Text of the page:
It’s so great to be back home at Old Stone Well Farm, just in time to enjoy autumn’s arrival. And what better way to cozy up to a new season than with a delicious recipe I discovered — one that I make using unusual ingredient.
Come. Pull up a chair. Get cozy. Join me as I see God’s provision right in my little shabby garden. Click on the video below.
And never miss a visit at Old Stone Well Farm, subscribe to this growing YouTube channel, and share with your friends. There’s always room in my old kitchen for more!
And here’s the recipe I mention in the video. Let me know if you make it and what you think of it!
Long Winter Green Pumpkin Pie
(As featured in the Little House Cookbook)
Four pound unripe green pumpkin
1 cup brown sugar
1 pinch each of ground nutmeg, cloves and cinnamon
1/3 cup apple cider vinegar (or you can substitute hard cider or apple cider)
1 teaspoon butter
Pie Crust (You can make your own or cheat like I do…using premade pie crust. I have yet to master the art of a flaky crust.)
2 1/2 cups all-purpose flour
2/3 cup vegetable shorting
1 teaspoon salt
6 tablespoons cold water
Preheat oven to 375 degrees. Peel the green pumpkin, cut it in half and the quarters.
Cut pumpkin quarters into pieces that resemble apple slices to measure 5 cups and place in a large bowl. Add to that, the sugar, cinnamon, nutmeg, cloves, apple cider vinegar and butter. Stir.
Pour pumpkin mixture into a prepared pie crust, add the top crust, crimp edges and brush with egg wash. I have also seen recipes where cook the pumpkin mixture on the stove for about ten minutes. That might ensure the pumpkin slices will be tender.
Bake at 45-50 minutes or until the pie crust is golden brown.
You can order the Little House cookbook here on Amazon,
I am making hay while the sun shines. Well, more like burning last year’s palm branches outdoors to make ashes for Ash Wednesday, March 2, before a foot of snow falls down on me here at Old Stone Well Farm as the weather forecasters are predicting. So I am enjoying the sun and preparing for next week as we enter into Lent. As I do, I invite you to join me in not just burning the palms, but thinking more deeply how you will enter into this holy season.
Happy Thanksgiving! It’s a busy day here at Old Stone Well Farm, and I invite you to come and join me as I get the fire going to make the pies in the Dutch oven, boil the Christmas pudding and melt the beeswax for more Advent candles.
And I will share with you a recent discovery about my black-and-white chicken. Hint: She is a perfect fit for living here at this 18th century home. For now, I want to take time to thank you all for your support with this ministry.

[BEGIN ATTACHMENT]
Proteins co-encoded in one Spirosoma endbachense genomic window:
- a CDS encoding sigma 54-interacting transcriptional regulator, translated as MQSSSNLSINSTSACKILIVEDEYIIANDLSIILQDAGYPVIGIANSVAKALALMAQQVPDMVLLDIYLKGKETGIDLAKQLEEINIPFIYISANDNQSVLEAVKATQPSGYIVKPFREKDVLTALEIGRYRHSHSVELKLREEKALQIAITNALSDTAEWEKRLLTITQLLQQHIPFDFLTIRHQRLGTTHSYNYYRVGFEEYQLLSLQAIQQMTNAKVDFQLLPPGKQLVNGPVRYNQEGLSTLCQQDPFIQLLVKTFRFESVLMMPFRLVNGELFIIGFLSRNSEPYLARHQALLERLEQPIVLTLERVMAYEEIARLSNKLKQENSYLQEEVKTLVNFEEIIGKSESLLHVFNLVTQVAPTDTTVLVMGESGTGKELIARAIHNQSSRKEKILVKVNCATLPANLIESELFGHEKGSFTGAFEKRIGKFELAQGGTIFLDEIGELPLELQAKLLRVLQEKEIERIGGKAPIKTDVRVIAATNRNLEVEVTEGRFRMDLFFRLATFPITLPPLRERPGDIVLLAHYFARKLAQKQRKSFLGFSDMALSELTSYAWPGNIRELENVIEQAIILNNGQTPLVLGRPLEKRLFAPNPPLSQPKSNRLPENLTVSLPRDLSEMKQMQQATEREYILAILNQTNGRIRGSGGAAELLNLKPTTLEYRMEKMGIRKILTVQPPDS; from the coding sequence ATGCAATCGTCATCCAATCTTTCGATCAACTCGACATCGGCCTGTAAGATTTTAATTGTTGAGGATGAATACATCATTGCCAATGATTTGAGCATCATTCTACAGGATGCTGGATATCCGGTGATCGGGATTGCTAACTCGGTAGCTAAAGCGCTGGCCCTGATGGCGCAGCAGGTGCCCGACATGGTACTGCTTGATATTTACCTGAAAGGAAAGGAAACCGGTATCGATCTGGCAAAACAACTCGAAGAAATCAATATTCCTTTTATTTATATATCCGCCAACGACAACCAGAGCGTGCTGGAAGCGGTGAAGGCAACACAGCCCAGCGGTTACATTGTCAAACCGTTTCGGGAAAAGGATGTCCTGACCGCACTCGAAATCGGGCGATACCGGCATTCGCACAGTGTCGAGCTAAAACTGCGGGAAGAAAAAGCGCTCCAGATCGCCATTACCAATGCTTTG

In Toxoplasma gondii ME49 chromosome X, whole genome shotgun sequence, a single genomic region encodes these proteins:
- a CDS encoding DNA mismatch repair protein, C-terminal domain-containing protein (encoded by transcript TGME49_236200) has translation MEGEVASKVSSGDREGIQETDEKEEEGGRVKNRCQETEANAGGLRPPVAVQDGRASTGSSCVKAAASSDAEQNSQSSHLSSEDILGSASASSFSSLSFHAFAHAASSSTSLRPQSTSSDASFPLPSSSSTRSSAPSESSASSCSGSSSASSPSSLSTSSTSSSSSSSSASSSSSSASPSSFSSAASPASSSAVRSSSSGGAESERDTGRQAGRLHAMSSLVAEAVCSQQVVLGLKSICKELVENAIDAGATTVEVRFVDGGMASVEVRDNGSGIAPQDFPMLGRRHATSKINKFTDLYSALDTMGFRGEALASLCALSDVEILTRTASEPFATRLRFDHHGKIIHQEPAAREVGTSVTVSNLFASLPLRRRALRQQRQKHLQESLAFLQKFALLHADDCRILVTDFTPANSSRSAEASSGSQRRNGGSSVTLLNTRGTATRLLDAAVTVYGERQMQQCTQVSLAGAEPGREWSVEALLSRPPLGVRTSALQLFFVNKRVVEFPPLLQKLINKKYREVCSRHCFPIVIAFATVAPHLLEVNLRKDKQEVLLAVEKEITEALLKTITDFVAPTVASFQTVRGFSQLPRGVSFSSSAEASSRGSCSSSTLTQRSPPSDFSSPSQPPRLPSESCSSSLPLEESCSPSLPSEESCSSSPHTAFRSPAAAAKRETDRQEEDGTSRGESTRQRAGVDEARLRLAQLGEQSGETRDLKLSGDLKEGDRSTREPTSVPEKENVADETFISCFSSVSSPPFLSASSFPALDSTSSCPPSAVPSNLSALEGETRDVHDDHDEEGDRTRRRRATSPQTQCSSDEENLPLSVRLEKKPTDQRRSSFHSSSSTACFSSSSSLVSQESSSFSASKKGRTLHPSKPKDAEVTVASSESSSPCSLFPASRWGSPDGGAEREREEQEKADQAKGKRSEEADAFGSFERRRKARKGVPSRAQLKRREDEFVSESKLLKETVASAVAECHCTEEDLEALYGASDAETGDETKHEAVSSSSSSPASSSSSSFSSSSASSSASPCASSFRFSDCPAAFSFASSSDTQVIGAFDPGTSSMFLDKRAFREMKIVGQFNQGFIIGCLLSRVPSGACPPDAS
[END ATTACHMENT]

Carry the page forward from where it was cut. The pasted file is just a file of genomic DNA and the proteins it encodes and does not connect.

I have some plans for it in the new year, but I need your support. So share with friends and like on YouTube! And now, let’s get cooking.
Today is a special day at Old Stone Well Farm. Not only is it candle making day, as I make my beeswax candles for the upcoming Advent season, which begins here on Nov. 15 as I love observing Celtic Advent, but it is my ordination anniversary.
Fourteen years ago on Nov. 11 I was ordained as a minister of Word and Sacrament in the Presbyterian Church. As I make my candles, I reflect on the light of Christ that I have been called to in this world.
Watch the video because there is also a special gift I would love to share with you.
While I might not have a huge open hearth to cook over in my 18th-century home, it hasn’t stopped me from dabbling in the art of primitive cooking. I’ve always been a believer that if you dream it — and begin living into the dream — that whatever you envision will come true.
And so, with the absence of an indoor hearth to cook over — and much to my husband’s chagrin — I have been purchasing the tools I need for that dream to materialize someday.
The Dutch ovens are piling up in the kitchen, as are the various sized copper pots to hang from an iron rod. I have the iron spoons, spatulas, forks and ladles, all with long arms to prevent me from getting too close to the flames, hanging near my non-operational fireplace. I’ve also added a slew of 18th-century cookbooks to my reading list. I’m enjoying learning just what a hoe cake is and how delicious it sounds to wash down a piece of cornbread with some cherry bounce or to serve some syllabub — a Colonial whipped cream concoction enhanced with a good amount of sherry — rather than pie for dessert.